Pride Flag at Pittsfield City Hall

The Pride flag flies outside City Hall.

As a Pride flag unfurled over Pittsfield City Hall on Wednesday, it was a bittersweet moment.

It’s Pride Month, and after skipping last year’s festivities because of the coronavirus, this June renews the chance to join together and celebrate inclusiveness and unity in pursuit of equality for all regardless of sexual orientation or gender identity.

It also marked the first Pride Month since the loss of transgender activist and Berkshire Pride co-founder Jahaira DeAlto, who was killed in her Boston apartment earlier this year. Though Ms. DeAlto’s life was tragically extinguished, her legacy illuminated Wednesday’s ceremony.

When faced with adversity and oppression, she fought back against it — and helped others fight back, too. Ms. DeAlto first moved to Pittsfield out of necessity, winding up at the Elizabeth Freeman Center’s emergency shelter after fleeing an abusive relationship. But the Berkshires truly became a home to her after someone reached out to her when she needed it most. While establishing a new life in the Berkshires, she met an administrative assistant at Berkshire Community College who convinced Ms. DeAlto that she could succeed in college — and she did, graduating from BCC in 2019. Later, Ms. DeAlto remarked that “What I can do is pay this forward. What I can do is be for somebody else what she’s been for me.”

She never stopped paying it forward. In addition to co-founding Berkshire Pride, she also helped launch the first Transgender Day of Remembrance in the Berkshires, becoming a fierce advocate for the area’s LGBTQ community. After receiving help from the Elizabeth Freeman Center, she chose to be there for others who needed similar assistance, working at the center for two years. After graduating from BCC with the help of a scholarship for students who have faced and overcome life obstacles, she advocated for the state’s Credit for Prior Learning, which lets community college students complete a portfolio about their lived experiences to gain academic credit.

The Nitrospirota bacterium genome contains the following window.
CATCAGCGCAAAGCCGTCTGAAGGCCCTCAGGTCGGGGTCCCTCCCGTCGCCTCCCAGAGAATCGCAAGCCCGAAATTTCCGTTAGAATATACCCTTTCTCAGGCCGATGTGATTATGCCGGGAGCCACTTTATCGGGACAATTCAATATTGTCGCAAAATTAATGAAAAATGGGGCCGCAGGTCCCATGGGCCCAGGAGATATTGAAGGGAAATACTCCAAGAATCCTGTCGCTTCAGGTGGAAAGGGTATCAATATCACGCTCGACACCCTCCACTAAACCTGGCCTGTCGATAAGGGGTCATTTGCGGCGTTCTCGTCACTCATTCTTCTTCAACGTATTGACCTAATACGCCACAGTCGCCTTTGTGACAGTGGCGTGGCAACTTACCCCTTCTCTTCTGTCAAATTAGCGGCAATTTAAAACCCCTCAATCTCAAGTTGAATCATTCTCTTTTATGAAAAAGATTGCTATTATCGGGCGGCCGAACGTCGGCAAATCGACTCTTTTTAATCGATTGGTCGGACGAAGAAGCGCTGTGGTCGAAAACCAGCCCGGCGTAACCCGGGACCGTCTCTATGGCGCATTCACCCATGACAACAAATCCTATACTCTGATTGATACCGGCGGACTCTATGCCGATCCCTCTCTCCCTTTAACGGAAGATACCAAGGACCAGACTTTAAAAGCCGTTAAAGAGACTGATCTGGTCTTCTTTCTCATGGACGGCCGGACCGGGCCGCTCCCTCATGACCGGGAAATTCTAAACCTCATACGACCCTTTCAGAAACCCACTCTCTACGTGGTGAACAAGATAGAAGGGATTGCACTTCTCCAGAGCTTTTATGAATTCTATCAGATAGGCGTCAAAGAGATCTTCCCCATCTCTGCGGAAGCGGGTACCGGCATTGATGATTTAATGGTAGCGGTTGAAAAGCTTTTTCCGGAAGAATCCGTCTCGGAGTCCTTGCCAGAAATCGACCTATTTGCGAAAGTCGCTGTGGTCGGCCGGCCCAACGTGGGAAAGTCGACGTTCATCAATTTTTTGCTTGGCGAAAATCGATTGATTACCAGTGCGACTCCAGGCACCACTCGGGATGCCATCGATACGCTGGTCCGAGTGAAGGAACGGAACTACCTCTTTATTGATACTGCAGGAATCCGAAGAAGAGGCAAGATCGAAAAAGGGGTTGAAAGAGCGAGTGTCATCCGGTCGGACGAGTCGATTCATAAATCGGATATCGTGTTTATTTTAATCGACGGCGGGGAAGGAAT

In other words, Jahaira DeAlto’s legacy embodies Pride: an unflinching resilience in the righteous demand for equality, dignity and validity not just for oneself but for all people, especially the vulnerable, the oppressed and the overlooked. For many Pride Month is not the same without Ms. DeAlto, but Berkshire Pride would have never been what it is today without her in the first place — a gift of advocacy that keeps on giving to the local LGBTQ community to which she dedicated much of her activism.

At Wednesday’s event, Berkshire Pride Chair Kelan O’Brien called on others to celebrate Pride by following Ms. DeAlto’s example. “As we imagine a future where everyone has the tools and resources that they need to live a full and thriving life, Jahaira would want each of us to think about what we are doing to advocate and act for a safer and more equitable future. How do we show up? And who do we show up for? Where are we dedicating our resources?”

Berkshire Pride plans to hold a June 26 rally in downtown Pittsfield, and is also eyeing a possible festival later this summer, a welcome return after COVID put a pause on the annual activities last year. It’s a cause for celebration, and a good time to reflect on how we can live up to the legacy that Jahaira DeAlto left for her Berkshire community: stand against bigotry, stand fast for equality and stand up for our neighbors. Happy Pride Month.